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LPC network must get its house in order


LPC network must get its house in order

Showcasing what our sector can do locally is far more effective when there are fewer, stronger voices, says Company Chemists’ Association chief executive Malcolm Harrison

In past columns for P3pharmacy I have tended to focus on national issues. This time, I wish to reflect on local matters.

Local Pharmaceutical Committees, or LPCs, occupy an important part of the pharmacy landscape. They play an integral role in ensuring the health of a local pharmacy network, in the commissioning of local services and as a link to national matters of importance. In short, they are a hotbed of knowledge, support and collaboration. In recent times, the LPC network has undergone significant transformation.

The CCA places around 350 of its members’ colleagues onto LPCs and supports them to make sure that, in turn, they can help ensure the LPC network is fit for purpose and able to deliver for contractors in every locality. To that effect, we are fortunate to have a dedicated LPC support manager, Robert Severn, who has decades of lived LPC experience and insight. Through Rob and his colleagues at the CCA, we are uniquely placed to observe local activities nationwide, identifying opportunities and risks, and supporting CCA LPC representatives through the development of guidance, and provision of regular intelligence as well as disseminating best practice.

The advent of Integrated Care Systems (ICSs) and the decision to delegate commissioning of all pharmaceutical services to the local systems has undeniably increased the importance of LPCs, and the scope of their importance is likely to grow even further.

The Wright Review spoke of the importance of local relationships and the need, where appropriate, to provide different geographies with different solutions. It also recommended that LPCs be reviewed with NHS geographical footprints in mind.

The reorganisation of the NHS landscape has given LPCs the impetus to coalesce around ICS footprints. This has led to the merger of many LPCs so that one LPC can work collaboratively with one Integrated Care Board (ICB). This is a positive and common sense move.

Unfortunately, these changes have not been uniform across the whole of England. We are still seeing cases of multiple LPCs engaging with a single ICB. Contractors in these patches are missing out on the consistency that a single coherent voice can provide.

I believe that it is now time for the remaining LPCs to come on board. The benefits that we have seen where realignment has been delivered are huge. If an ICB wishes to commission the pharmacy network in its patch to do something, it can negotiate with one LPC, rather than two or three. LPCs have a huge role to play in the promotion of the new Pharmacy First service and ensuring strong relationships with GPs. Showcasing what our sector can do locally is far more effective when there are fewer, stronger voices.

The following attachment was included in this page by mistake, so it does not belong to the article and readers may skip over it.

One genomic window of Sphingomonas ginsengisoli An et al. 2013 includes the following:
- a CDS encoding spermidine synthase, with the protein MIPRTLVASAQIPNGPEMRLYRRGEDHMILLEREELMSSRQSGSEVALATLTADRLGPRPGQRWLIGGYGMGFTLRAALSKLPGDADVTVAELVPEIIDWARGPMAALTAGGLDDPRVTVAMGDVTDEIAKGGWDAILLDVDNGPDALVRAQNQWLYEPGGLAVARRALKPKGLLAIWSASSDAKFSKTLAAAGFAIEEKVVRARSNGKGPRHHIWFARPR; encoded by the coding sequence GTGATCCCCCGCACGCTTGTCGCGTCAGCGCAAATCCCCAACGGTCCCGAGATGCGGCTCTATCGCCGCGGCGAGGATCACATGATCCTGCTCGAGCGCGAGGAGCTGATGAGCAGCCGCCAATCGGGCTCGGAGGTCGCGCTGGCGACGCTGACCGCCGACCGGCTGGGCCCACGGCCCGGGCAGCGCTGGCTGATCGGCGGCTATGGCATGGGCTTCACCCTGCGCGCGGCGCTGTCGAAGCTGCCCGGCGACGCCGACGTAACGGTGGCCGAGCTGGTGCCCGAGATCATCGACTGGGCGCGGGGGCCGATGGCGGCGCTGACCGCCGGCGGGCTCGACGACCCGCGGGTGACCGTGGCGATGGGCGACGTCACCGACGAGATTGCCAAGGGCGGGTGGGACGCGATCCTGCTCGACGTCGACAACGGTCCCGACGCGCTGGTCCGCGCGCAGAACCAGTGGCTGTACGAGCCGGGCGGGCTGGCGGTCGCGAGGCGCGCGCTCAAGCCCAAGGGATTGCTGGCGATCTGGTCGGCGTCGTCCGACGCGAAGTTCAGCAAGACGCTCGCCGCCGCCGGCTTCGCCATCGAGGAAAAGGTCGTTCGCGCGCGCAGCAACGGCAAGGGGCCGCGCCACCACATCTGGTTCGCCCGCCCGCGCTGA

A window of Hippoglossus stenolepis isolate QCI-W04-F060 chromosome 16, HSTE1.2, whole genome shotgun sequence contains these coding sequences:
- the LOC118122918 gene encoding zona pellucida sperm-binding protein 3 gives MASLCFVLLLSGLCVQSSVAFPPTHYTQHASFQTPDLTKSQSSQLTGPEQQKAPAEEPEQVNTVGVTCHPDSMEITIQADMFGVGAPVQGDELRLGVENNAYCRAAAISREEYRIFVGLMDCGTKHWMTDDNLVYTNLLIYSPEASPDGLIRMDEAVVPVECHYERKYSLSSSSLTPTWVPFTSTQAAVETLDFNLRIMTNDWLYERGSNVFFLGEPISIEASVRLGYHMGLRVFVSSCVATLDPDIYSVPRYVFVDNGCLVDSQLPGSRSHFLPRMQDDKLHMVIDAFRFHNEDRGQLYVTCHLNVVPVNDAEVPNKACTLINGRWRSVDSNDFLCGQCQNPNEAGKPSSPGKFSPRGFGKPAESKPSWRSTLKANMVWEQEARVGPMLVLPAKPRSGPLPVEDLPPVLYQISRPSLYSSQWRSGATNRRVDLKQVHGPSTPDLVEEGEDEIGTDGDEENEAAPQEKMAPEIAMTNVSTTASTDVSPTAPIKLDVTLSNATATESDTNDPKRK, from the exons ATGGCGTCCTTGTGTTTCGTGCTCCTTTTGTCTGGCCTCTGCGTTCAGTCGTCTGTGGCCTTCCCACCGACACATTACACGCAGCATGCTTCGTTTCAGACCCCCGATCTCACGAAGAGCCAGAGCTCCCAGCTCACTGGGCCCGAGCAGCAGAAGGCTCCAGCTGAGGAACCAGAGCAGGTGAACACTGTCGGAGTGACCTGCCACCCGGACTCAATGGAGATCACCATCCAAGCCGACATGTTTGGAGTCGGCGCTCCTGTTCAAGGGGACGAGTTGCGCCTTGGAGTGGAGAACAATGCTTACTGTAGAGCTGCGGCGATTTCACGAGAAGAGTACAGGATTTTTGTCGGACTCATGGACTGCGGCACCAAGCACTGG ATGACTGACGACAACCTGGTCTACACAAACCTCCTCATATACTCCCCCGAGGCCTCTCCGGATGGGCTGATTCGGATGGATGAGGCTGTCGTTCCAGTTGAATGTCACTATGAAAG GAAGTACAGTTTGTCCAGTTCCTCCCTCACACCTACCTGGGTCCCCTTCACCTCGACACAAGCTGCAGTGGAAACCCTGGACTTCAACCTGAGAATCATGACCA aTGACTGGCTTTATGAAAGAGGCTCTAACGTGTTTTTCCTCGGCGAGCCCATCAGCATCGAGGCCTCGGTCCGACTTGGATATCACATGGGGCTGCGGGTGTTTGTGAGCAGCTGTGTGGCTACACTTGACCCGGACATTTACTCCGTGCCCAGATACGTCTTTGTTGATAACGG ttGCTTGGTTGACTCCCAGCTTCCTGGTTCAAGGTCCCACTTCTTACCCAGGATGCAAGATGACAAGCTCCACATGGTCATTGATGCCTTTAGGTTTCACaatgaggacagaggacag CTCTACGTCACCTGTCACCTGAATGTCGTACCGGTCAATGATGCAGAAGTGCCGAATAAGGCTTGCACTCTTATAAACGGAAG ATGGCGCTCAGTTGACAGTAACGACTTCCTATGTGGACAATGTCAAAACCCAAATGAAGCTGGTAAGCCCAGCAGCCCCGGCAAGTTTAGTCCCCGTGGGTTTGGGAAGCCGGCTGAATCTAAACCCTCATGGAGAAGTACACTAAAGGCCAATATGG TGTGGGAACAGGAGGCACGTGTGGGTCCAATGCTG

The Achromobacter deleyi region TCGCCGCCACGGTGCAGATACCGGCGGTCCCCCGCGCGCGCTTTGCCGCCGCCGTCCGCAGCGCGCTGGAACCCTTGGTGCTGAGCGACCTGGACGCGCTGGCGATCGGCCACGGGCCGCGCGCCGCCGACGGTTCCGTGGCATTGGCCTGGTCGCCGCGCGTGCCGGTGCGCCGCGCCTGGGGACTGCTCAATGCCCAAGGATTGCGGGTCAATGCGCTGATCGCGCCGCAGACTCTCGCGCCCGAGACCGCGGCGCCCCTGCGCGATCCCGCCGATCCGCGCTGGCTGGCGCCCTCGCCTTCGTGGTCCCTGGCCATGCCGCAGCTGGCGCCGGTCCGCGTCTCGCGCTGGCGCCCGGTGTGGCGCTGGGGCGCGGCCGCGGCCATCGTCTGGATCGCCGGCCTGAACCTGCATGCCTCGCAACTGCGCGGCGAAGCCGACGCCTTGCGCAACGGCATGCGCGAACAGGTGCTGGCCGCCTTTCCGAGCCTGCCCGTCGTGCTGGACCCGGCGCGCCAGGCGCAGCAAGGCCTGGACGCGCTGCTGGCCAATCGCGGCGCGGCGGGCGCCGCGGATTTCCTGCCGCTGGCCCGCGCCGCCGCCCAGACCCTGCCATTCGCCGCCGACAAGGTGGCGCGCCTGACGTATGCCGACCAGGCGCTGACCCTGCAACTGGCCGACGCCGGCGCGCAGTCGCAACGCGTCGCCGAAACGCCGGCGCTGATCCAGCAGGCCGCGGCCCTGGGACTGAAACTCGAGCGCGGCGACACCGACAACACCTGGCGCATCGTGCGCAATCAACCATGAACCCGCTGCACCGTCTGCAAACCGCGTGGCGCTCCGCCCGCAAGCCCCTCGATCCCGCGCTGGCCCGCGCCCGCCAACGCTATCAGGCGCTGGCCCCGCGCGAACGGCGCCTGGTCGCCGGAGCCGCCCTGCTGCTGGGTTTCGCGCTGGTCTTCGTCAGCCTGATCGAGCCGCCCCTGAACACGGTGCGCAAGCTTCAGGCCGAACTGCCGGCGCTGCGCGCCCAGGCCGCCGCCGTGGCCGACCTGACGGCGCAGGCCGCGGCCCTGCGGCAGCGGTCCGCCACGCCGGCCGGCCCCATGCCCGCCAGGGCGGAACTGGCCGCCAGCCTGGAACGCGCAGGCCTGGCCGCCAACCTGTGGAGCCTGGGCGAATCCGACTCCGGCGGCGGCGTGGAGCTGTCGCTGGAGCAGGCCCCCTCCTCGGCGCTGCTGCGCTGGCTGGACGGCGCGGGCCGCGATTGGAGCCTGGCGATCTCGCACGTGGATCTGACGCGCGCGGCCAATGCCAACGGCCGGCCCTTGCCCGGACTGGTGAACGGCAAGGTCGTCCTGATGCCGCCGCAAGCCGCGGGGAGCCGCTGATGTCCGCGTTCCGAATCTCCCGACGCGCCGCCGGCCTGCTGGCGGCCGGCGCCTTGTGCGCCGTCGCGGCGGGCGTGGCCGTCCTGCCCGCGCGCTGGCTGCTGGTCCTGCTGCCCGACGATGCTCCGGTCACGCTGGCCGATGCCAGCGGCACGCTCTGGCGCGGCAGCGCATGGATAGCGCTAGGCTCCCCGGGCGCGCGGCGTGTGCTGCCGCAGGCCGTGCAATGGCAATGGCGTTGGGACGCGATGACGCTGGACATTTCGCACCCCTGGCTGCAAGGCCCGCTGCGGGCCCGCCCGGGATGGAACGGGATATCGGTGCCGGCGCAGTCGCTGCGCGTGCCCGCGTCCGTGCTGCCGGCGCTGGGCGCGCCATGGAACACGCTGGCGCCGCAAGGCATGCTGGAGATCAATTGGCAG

We envisage that as more ICBs review the provision of pharmaceutical care in their patch and begin to commission pharmaceutical services, a ‘halo effect’ will be created, prompting neighbouring ICBs to consider doing the same.

This is exactly the ‘virtuous circle’ that the sector needs to spur further investment. After all, community pharmacy has a strong track-record. When you commission through pharmacies, they deliver.

However, geographical boundary changes are only one element of the reforms set out in the Wright review and recommended by the subsequent Review Steering Group (RSG). Across the breadth of England, we see excellent examples of LPC governance and financial rigour. Unfortunately, we are also aware of considerable variance in standards across the LPC network. It is critically important that every LPC has its house in order, to ensure it is financially and organisationally sound. Effective representation is a by-product of sound governance, after all.

Across LPC land, we are seeing some excellent examples of best practice that provide food for thought. Take Community Pharmacy Surrey and Sussex, for example, who managed to secure a much-needed uplift on several locally commissioned services, including emergency hormonal contraception, smoking cessation and substance misuse.

Meanwhile, Community Pharmacy Greater Manchester has a development role focusing on service delivery. In collaboration with the ICB, the LPC has produced a series of articles to help pharmacies maximise their success in service delivery. The results are ensuring local patients receive quality care from their community pharmacy.

Time and time again, the pharmacy network has had to prove its worth.

The Pharmacy First service is a seminal moment for the sector. It’s the first time, in what feels like a very long time, that policymakers have recognised the untapped potential of pharmacy teams. Of course, the sector is under tremendous pressure and this new workload, despite the investment in it, comes at a particularly challenging time for the network.

The opportunity to build upon Pharmacy First is one that we must not miss out on. But before we can build, we must ensure the foundations are steady – and LPCs are fundamental to this. Like any diverse network, the LPC network is full of exemplars, but it also contains examples of organisations who must move with the times, evolve and change.

If the LPC network gets its collective ‘house’ in order, we will have a tremendous basis for growth.

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